self-promotion (including much on weblogs) should not be regulated as lawyer advertising.   I

hope he agrees with me that Ben Cowgill’s Legal Ethics Blog is much more a public service than

an advertisement.

 


update (June 9, 2005 11 PM):  In a post today, I’ve gone more deeply into when a lawyer is advertising

for the purpose of the Rules of Professional Conduct.  Meanwhile, Stu Levine has landed a big one,

with his portrayal of  Prof. Bainbridge as Charlie Tuna, aptly explaining just why all self-promotion

is not advertising.  Bringing up the rear:  Having just seen Prof. B’s  latest update to the above-linked

posting, I am of the mind to suggest he read my lament yabut vs. ellipses.

 

                                                                                                                                                                                 approxS

we are blawggers — hear us roar

Filed under: pre-06-2006 — David Giacalone @ 12:42 pm

Thirteen hours ago, just after 10 PM last night, I emailed a bunch of weblawggers

to alert then to Ben Cowgill’s tussle with the Kentucky Attorney’s Advertising

Commission over whether weblogs are advertising and every post requires a $50

filing fee.  (see our immediately-prior post).  I asked them to spread the word about

this problem — which would kill nonymous weblogging by Kentucky lawyers.  Within

minutes, Howard Basman blurbed it, which is always a great start to amy information

campaign.  Within the hour, Monica Bay devoted significant space, in a post called

Cluless,” Dennis Kennedy discussed lawyer-bloggers and ad regulation, offering Ben 

his assistance, and  Eugene Volokh wrote an extensive piece on the free speech issues.  

 

By the time I got back to my laptop this morning, the following webloggers  black envelope

had also weighed in (find more at the foot of this posting):


Larry Ribstein - “Blogging and commercial speech” 

Evan Schaeffer – “KY Lawyers Welcome Here”

John Steele – “Ben Cowgill’s Troubles with the Kentucky Bar: Is a Blog an Ad?”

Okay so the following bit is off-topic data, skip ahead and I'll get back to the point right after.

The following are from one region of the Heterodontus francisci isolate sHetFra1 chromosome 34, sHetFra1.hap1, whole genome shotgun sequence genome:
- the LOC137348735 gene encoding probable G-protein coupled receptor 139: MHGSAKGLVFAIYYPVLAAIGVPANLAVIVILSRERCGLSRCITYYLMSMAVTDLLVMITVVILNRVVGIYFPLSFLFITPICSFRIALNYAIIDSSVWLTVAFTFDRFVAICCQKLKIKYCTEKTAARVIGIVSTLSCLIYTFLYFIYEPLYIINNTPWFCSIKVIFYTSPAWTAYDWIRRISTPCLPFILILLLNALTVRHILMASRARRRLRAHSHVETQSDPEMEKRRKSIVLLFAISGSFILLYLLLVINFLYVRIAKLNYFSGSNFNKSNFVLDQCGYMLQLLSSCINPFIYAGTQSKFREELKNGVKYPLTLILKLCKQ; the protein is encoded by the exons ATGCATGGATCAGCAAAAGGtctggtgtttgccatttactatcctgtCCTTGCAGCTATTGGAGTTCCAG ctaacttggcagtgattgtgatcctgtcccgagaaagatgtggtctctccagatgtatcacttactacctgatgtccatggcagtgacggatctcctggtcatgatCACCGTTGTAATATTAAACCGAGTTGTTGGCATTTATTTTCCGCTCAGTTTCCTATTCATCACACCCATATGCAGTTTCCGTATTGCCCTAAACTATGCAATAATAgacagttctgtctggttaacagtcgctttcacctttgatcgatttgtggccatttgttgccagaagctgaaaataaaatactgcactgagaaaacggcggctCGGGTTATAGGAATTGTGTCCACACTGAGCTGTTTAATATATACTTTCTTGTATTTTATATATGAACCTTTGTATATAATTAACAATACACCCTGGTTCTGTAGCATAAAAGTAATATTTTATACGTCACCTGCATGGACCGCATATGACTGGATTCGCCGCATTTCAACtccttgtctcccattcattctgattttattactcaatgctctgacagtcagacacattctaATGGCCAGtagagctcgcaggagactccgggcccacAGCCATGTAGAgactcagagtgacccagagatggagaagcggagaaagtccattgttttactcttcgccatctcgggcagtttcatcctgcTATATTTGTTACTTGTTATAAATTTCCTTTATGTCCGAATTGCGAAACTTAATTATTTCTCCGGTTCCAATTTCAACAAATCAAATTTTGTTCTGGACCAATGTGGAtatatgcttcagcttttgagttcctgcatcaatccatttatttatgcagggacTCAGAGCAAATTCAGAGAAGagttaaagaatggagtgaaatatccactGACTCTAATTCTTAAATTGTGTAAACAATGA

Bob Ambrogi - “Free Ben Cowgill”

Walter Olson – “Every law-blog post an advertisement?”

Stu Levine – “Nobody’s Really THAT Stupid”

Ken Lammers – “Blog not an ad”

Shubha Ghosh – “Billboards on the Virtual Highway?”

Evan D. Brown - “Controversy over legal blogging in Kentucky”

That’s at least thirteen in thirteen hours. This is exactly the response I had hoped for

and expected — vigilance, empathy, and the vital offering of unique perspectives.

Where else but the blogosphere could or would you find such quick, informative,

accessible responses from so many parts of the legal profession?   Nowhere. 

 

The above posts are not advertising.  I will be collecting the links and sending them on


 



 








crossing the grasslands

eight hundred miles

of burma shave signs

 

 

 

 

                first light

   the anchorman announces,

           “another tragedy”

 

 

 





 

writers block

a fly & it’s shadow

lifting off the empty page

 

 



 

fridgeNotes  Ed Markwoski,

 “writer’s block” from  Haiku Sun  (Issue X, Jan. 2004) 

 

update  (June 8, 2005):   I’m going to add more posts on this topic, as I find them.

(Yes, I do love TrackBacks and Technorati.):


George Wallace – “Oh, the Sun Goes Dark for Them Ol’ Kentucky Blawgs”

Stephen Albainy-Jenei -  “Is a Blog an Ad in KY?” [Patent Baristas]

Steven Bainbridge – “Blogging as Advertising?” (he dissents, I reply)

Carolyn Elefant – “Support Freedom of Lawyer Blogging in Kentucky”

 

lowdown (June 9, 2005):  Sorry.  I have not been able to keep this list complete.

Chronic Fatigue Syndrome is a cruel  master – especially, when you try to work

intensely and long (which is why I decided to stop practicing law in 1997). 

 

 

update (June 9, 2005 11 PM):  I’ve gone more deeply into when a lawyer is advertising

for the purpose of the Rules of Professional Conduct.